Republican Study Committee Budget Sets the Right Priorities

Report Budget and Spending

Republican Study Committee Budget Sets the Right Priorities

March 18, 2004 3 min read
Brian Riedl
Brian Riedl
Senior Fellow, Manhattan Institute

The fiscal year 2005 budget resolution proposed by the Republican Study Committee (RSC) represents real progress towards fiscal responsibility. Although full details are not yet available, this budget should be seriously considered by lawmakers interested in restraining runaway federal spending.

This budget is strong in four key areas:

  1. Limiting discretionary spending. The RSC budget sets priorities by fully funding the President's defense and homeland security requests, while calling for a 1 percent reduction in the rest of the discretionary budget. With discretionary spending up 39 percent since 2001, many of these programs can afford to tighten their belts. This proposal would save $6.1 billion in the first year alone.
  2. Reforming entitlements. The RSC budget includes instructions to reduce non-Social Security mandatory spending by a modest 1 percent. Given that the government's own auditors have identified over $100 billion in waste, fraud, and abuse in entitlement programs, lawmakers should not consider unreasonable these savings of $7.7 billion in the first year.
  3. Protecting and expanding tax relief. Unless Congress takes direct action, recent tax cuts for working families, parents, and married couples will expire this year. The RSC budget provides instructions to extend the current expiring tax cuts and also to provide new tax relief that is necessary to strengthen the economic recovery.
  4. Fixing the federal budget process. Budget process reform is perhaps the most important aspect of the RSC budget. The current budget process is in such shambles that budget decisions are rarely enforced, loopholes are routinely abused, and no real spending limits exist. In order to assure real enforcement, the RSC budget would require a stand-alone vote to bypass any of its restrictions. It would also make it more difficult for lawmakers to bypass their spending ceilings by labeling regular spending as "emergencies." Finally, it would allow lawmakers to apply appropriations savings to tax relief or deficit reduction, rather than automatically redirecting it to other spending.

The Goals of A Responsible Budget

The RSC budget represents important progress towards fiscal responsibility. Congress should build on the proposal and seek a final budget that accomplishes key goals:

  • Freeze discretionary spending at its 2004 level. Lawmakers regularly spend billions on outdated, wasteful, lower-priority programs. Congress should do what millions of families do: set priorities and balance every higher-priority spending increase with a lower-priority spending cut.[1]
  • Achieve significant entitlement reform. Entitlement programs such as Social Security and Medicare are projected to nearly double in cost over the next decade on their way to eventually overwhelming the rest of the federal budget.It is impossible to rein in federal spending without serious, structural entitlement reform, including delaying the implementation of the new Medicare drug benefit until its costs are fully known.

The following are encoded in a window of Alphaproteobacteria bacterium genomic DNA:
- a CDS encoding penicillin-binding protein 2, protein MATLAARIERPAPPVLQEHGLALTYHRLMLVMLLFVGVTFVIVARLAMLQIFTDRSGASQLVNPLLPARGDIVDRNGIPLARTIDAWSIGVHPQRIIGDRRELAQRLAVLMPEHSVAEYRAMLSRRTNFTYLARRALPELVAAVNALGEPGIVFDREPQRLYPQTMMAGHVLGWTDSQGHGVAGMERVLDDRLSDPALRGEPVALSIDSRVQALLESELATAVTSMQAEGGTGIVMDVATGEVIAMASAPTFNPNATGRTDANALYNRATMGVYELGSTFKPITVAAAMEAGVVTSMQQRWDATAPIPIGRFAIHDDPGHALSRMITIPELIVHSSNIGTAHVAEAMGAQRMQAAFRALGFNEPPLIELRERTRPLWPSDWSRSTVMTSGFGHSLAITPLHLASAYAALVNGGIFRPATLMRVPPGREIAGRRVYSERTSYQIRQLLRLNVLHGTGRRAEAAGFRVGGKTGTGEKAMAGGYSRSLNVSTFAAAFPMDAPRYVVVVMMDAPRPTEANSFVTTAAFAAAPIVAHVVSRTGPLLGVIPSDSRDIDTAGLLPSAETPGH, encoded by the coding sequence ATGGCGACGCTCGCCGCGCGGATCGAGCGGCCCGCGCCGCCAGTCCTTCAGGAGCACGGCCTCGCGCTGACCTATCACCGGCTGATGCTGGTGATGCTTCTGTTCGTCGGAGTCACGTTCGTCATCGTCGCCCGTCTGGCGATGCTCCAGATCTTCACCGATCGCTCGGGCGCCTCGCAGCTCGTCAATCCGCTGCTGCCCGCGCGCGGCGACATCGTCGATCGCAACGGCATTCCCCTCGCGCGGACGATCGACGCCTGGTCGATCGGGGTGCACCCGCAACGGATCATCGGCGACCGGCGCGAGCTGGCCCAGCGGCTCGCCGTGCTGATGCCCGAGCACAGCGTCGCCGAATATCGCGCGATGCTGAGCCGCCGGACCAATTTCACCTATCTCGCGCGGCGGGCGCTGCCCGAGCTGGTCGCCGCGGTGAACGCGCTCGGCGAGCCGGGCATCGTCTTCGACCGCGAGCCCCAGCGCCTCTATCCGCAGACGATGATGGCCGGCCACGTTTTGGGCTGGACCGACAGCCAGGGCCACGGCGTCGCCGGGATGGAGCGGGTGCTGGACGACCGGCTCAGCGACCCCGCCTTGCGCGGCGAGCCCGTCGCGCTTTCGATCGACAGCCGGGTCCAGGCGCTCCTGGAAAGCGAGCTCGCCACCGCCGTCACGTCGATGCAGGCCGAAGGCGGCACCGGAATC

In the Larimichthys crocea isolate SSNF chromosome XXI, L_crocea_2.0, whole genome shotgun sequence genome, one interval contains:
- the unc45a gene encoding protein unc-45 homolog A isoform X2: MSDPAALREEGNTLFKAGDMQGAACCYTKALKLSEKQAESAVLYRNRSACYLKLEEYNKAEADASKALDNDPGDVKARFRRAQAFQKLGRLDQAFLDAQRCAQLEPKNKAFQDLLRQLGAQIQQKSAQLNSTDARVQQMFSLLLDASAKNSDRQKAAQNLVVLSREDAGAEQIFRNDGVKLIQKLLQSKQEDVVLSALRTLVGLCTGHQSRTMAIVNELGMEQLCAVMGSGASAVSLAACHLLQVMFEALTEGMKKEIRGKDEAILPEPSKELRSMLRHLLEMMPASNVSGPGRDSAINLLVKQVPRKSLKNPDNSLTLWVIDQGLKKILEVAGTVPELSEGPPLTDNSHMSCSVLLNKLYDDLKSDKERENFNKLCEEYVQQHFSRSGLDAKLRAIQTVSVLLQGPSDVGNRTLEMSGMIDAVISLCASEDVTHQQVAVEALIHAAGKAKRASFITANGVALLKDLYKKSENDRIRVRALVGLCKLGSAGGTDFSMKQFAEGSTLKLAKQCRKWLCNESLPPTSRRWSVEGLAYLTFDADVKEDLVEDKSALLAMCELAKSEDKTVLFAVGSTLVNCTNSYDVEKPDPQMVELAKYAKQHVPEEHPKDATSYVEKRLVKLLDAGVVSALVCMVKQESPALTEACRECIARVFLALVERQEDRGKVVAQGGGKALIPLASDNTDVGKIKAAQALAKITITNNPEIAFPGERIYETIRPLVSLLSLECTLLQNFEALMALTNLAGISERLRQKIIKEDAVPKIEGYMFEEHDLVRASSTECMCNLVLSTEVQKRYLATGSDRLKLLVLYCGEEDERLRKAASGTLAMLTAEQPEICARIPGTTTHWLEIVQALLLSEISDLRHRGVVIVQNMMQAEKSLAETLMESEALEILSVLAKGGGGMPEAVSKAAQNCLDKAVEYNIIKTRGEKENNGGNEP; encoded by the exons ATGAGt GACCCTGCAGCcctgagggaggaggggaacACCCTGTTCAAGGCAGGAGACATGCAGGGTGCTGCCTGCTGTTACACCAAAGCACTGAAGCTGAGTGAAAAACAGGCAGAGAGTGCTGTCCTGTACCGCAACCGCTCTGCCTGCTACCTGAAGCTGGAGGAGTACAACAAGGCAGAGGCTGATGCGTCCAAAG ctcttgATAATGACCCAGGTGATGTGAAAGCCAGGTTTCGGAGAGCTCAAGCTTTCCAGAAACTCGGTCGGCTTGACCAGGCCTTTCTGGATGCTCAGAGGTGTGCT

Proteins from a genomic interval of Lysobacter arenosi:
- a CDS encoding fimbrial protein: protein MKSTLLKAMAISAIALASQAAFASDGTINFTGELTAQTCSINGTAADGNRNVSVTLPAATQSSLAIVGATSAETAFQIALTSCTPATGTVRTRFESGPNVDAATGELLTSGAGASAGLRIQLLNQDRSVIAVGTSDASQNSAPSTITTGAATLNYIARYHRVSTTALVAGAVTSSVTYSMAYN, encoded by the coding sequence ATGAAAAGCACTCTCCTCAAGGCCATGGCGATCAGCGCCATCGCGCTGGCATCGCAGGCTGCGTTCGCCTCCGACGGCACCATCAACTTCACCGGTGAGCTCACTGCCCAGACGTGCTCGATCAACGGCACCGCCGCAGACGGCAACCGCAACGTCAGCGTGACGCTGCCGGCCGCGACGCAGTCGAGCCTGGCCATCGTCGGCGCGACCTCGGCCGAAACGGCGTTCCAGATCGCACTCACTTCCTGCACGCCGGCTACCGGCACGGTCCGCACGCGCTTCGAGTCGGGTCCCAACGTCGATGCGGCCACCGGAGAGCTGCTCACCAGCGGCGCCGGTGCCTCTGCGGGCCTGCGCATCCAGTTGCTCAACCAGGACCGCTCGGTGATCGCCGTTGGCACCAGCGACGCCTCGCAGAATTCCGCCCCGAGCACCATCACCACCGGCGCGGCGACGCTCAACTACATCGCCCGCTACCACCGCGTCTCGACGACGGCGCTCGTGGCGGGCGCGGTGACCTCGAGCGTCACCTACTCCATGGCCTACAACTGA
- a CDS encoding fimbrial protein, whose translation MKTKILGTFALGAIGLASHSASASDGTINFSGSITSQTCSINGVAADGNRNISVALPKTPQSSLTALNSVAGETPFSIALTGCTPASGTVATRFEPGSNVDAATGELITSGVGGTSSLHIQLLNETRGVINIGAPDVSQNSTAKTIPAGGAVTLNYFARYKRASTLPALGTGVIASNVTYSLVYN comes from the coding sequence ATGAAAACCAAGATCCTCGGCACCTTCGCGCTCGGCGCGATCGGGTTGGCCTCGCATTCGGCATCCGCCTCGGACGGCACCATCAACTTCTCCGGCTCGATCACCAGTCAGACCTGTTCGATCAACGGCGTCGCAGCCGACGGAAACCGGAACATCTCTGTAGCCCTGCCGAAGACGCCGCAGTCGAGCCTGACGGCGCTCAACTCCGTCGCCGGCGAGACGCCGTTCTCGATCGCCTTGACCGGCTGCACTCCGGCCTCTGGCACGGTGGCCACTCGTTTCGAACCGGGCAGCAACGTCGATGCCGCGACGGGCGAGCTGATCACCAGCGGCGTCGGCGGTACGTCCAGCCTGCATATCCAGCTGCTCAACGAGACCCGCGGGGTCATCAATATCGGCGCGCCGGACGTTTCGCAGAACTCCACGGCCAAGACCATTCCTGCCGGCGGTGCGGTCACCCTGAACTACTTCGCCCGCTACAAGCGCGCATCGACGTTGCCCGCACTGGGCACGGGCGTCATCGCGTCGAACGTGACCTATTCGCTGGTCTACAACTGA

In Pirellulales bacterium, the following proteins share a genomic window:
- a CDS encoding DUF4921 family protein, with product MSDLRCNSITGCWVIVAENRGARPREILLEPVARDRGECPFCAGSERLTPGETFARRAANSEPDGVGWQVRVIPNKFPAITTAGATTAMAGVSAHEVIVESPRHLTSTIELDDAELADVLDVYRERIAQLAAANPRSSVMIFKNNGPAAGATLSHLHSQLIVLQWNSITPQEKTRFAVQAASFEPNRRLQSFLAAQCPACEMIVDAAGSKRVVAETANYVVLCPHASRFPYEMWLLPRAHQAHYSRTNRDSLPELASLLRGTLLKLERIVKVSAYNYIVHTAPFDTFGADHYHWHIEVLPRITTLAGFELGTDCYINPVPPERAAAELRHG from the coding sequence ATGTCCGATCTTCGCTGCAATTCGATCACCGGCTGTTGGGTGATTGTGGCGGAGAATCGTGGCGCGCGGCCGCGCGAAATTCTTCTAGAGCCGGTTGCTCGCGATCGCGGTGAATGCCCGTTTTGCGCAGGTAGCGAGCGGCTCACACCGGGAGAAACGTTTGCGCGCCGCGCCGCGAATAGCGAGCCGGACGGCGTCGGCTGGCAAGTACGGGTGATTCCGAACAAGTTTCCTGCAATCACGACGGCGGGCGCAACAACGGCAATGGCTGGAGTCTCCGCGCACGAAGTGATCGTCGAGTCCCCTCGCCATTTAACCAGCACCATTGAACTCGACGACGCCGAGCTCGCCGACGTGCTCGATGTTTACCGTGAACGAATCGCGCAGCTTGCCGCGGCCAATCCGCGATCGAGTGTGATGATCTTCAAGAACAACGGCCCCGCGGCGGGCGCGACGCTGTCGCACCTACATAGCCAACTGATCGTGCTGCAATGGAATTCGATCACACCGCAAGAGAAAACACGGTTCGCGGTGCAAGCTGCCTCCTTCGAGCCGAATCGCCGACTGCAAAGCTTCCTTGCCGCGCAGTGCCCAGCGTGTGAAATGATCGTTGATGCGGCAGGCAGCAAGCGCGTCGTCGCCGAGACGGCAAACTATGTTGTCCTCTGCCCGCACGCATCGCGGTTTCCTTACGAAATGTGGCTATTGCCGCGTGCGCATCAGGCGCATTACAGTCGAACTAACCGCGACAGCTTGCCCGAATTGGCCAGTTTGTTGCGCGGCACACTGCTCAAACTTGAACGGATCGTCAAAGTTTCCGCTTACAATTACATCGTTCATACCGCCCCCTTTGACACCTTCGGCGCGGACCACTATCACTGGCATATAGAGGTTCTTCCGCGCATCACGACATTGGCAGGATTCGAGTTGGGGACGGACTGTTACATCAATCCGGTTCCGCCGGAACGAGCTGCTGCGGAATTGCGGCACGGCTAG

• Make the tax cuts permanent. Recent tax rate reductions have provided incentives to work, save, and invest that helped bring surging productivity and will lead to more new jobs. However, the uncertainty of whether the tax cuts will expire creates difficulties for businesses making long-term investment plans and for families worried about their taxes increasing sharply. Making the tax cuts permanent would help families, businesses, and the economy.
  • Overhaul the federal budget process. Lawmakers still cling to a budget process created in 1974. Over the past 30 years, successive Congresses have punched this process full of holes, and federal spending has correspondingly tripled. The current budget process provides no workable tools to limit spending, no restrictions on passing massive costs onto future generations, and no incentive to bring all parties to the table early in the budget process to set a framework. Real reform, such as the Family Budget Protection Act (HR 3800), would assure that the budget process reflects the nation's budget priorities.[2]


Federal spending currently tops $20,000 per household and is rising every year. Reining in runaway spending requires setting priorities and making difficult decisions. The RSC budget represents a strong first step back to fiscal responsibility.

Brian M. Riedl is Grover M. Hermann Fellow in Federal Budgetary Affairs in the Thomas A. Roe Institute for Economic Policy Studies at The Heritage Foundation.

[1] For specific spending cut recommendations, see Brian M. Riedl, "How to Get Federal Spending Under Control," Heritage Foundation Backgrounder No. 1733, March 10, 2004, located at

[2] See Brian M. Riedl, "The Family Budget Protection Act: A Bold Step to Fix the Federal Budget Process," Heritage Foundation Webmemo No. 425, February 13, 2004, located at


Brian Riedl
Brian Riedl

Senior Fellow, Manhattan Institute